The price of surgical procedures cannot be left to be determined only by the forces of demand and supply in a low-middle income country like India.
Non-life insurers and third-party administrators (TPA) have joined hands to press for rationalised rack rates of common surgical procedures. They are confident of getting prominent hospitals on board and make them agree to more reasonable tariffs. At the moment, cost of surgical procedures vary widely and in many cases, depends on a patient’s quantum of insurance cover. The result is that a cataract operation can cost Rs 25,000-Rs 3,50,000 and kidney transplantation Rs 5 lakh-Rs 12.5 lakh.
Spike in costs
Hospitals charging on the higher side claim that they offer many value added services to merit high costs. On top of it, the hospitals are also increasing the cost of medical treatment by 10-15% annually.
Insurers are now allowed to increase premium by up to 15% without obtaining permission from the regulator. But, that can only increase the cost of insurance cover and ultimately adequate cover can prove to be too costly to afford.
Why is it so important to revise the tariffs of surgical procedures? Too much of claims related expenses are eating into the profitability of insurers every year. While profitability also depends on a host of other factors including quality of risk selection, inflated health insurance claims dent profitability of insurers. If insurers continue to pay whatever the hospitals are demanding, the health insurance business will be in poor health in the long run. Already, the industry is experiencing a high number of claims.
Incurred Claims Ratio measures the percentage of premium spent on servicing health insurance claims in a year. The industry is spending 94% of premiums received in paying the claims. Then, there are many other expenses—commissions payable to intermediaries, administrative expenses, promotional expenses, etc. For non-life insurers, more than 40% of business comes from health portfolio. So, if there is underwriting loss in health insurance, the impact is felt across the non-life insurance industry.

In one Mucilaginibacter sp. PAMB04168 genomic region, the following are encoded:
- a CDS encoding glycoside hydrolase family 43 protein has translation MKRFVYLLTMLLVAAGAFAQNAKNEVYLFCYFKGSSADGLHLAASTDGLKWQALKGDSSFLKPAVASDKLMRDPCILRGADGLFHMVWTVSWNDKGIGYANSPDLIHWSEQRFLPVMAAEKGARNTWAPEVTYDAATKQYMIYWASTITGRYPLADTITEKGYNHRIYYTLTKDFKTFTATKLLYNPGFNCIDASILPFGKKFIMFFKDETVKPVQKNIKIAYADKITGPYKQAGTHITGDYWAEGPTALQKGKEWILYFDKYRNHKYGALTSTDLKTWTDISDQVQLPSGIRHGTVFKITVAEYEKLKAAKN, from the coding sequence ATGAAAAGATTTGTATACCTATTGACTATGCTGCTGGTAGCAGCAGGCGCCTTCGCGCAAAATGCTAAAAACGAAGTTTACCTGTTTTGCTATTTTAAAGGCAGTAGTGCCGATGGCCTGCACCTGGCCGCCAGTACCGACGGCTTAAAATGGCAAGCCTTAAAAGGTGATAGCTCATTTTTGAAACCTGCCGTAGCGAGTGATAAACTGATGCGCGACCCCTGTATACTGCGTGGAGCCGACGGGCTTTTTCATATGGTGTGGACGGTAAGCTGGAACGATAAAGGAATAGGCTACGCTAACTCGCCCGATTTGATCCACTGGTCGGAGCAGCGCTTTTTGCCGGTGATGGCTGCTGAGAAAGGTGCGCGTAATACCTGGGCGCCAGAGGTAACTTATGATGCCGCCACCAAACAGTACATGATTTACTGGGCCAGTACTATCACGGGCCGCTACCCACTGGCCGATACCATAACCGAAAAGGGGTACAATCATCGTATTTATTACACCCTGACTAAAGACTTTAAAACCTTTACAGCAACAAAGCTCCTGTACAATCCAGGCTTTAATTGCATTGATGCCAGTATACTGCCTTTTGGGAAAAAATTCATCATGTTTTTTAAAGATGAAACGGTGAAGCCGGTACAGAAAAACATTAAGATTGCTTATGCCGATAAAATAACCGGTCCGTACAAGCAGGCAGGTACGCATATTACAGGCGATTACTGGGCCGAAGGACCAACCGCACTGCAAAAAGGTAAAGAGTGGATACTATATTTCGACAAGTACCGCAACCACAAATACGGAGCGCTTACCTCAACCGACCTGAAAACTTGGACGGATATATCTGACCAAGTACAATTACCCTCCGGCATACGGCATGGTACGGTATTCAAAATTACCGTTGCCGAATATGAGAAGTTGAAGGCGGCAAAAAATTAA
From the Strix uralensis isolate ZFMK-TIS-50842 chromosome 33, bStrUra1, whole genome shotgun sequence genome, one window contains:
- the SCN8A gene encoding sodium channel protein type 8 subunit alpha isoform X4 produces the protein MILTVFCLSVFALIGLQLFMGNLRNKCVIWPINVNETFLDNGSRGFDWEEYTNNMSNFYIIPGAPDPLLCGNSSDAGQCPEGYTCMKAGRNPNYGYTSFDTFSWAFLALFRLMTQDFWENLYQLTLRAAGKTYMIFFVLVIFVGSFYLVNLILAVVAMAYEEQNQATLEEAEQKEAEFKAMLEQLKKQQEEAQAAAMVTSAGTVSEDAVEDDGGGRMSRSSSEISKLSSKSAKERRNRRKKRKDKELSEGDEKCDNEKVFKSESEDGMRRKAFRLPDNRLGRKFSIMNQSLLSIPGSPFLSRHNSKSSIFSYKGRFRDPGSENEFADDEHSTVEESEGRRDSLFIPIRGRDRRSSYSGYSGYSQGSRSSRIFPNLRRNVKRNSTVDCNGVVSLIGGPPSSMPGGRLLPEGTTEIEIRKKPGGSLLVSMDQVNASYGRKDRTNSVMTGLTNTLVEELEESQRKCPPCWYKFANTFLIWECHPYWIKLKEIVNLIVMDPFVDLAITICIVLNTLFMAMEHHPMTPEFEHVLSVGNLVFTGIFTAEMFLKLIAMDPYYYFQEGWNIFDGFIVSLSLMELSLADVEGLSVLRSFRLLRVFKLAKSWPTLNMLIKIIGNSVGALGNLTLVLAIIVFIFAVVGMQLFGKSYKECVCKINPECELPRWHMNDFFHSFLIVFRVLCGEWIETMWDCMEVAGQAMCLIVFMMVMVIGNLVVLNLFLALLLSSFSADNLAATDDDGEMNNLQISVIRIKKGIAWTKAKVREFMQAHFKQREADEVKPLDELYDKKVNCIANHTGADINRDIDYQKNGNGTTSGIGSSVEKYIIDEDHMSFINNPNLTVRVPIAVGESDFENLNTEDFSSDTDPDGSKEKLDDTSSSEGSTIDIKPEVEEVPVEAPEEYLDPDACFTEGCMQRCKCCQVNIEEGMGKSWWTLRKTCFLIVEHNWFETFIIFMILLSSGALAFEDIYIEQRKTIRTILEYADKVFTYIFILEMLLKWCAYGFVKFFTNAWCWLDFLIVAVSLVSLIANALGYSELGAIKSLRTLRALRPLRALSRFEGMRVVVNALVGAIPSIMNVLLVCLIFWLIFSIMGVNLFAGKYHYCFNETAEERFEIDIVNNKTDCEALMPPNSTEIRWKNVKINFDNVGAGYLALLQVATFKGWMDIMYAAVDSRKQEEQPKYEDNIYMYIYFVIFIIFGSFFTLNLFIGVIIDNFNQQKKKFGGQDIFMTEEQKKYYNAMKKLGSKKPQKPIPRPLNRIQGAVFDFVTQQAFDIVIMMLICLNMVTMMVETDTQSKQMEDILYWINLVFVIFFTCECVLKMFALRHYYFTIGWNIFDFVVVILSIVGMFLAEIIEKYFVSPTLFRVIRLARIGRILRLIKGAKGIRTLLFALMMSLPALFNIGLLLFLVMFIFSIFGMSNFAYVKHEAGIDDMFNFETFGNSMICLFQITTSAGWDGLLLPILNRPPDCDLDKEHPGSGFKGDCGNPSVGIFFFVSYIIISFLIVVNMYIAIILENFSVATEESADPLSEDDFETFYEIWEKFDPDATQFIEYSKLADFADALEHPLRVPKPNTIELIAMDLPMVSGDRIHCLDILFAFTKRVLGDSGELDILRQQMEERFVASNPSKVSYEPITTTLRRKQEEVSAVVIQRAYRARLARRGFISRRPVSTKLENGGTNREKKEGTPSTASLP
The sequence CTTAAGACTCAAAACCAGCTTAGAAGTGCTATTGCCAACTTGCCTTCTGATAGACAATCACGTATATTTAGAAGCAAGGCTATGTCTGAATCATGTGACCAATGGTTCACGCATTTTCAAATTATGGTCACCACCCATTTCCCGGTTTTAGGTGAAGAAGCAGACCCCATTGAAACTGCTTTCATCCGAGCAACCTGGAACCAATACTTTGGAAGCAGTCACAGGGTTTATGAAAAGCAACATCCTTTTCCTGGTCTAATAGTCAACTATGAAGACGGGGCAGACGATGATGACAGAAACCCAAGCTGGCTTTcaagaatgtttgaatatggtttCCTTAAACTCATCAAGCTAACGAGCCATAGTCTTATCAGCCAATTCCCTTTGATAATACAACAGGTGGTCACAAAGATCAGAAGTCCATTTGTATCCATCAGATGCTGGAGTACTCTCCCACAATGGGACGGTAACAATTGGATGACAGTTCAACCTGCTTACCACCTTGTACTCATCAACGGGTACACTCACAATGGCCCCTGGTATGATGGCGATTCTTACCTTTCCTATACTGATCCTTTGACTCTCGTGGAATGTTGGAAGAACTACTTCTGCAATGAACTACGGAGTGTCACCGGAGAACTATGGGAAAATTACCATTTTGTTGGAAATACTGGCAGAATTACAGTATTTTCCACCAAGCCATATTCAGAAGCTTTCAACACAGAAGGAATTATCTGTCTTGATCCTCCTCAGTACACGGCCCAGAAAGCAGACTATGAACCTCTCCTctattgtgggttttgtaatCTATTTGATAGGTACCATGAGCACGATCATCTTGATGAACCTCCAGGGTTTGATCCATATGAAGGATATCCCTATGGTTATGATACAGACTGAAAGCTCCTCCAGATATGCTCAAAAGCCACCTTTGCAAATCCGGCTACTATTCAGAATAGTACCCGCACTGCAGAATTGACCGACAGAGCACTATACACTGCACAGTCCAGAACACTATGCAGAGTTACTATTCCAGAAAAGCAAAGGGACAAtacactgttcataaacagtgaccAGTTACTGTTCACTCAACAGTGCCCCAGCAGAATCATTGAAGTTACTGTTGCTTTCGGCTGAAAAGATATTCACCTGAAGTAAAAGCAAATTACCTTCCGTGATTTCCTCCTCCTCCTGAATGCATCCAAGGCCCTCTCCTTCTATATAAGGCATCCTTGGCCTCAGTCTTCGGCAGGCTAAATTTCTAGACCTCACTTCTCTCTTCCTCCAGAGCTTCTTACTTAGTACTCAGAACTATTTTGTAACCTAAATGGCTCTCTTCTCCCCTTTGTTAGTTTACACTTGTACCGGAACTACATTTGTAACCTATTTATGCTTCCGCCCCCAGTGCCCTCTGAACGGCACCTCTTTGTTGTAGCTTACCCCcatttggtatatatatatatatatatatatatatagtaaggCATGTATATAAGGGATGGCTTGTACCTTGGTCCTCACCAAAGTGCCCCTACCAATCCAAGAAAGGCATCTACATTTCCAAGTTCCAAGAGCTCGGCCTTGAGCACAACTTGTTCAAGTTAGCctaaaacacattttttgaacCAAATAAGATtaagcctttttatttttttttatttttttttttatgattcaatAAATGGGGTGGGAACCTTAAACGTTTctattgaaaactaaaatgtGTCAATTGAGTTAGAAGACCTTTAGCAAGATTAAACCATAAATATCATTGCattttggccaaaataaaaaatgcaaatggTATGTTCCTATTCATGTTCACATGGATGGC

The government-backed scheme of Ayushman Bharat can give protection to 40-50 crore people. But, what about those not belonging to the “very poor” category? Their number is 70-80 crore and most of them are still people of modest means. So, existing trend of medical inflation can make many of them impoverished, requiring them to cough up money much beyond the sum assured limit under health insurance plans.
The government cannot provide insurance to all. It can provide subsidised insurance to the very poor. For others, commercial insurance has to be the only way out. So, insurance companies have to run profitably to deliver the goods. They have to maintain solvency margin of at least 150%.
Good news for the customers is that the Indian Medical Association-Hospitals Board of India (IMA-HBI) is ready to play a constructive role in determining more rational rack rates for all the important surgical procedures that concern the insurers and their customers. IMA will give valuable inputs to the regulator’s Costing Committee in arriving at more justified rack rates. The price of surgical procedures cannot be left to be determined only by the forces of demand and supply in a low-middle income country like India. There should be some regulation to deliver healthcare at affordable cost.
The writer is assistant secretary.
(Internal Audit), LIC of India. All views expressed here are personal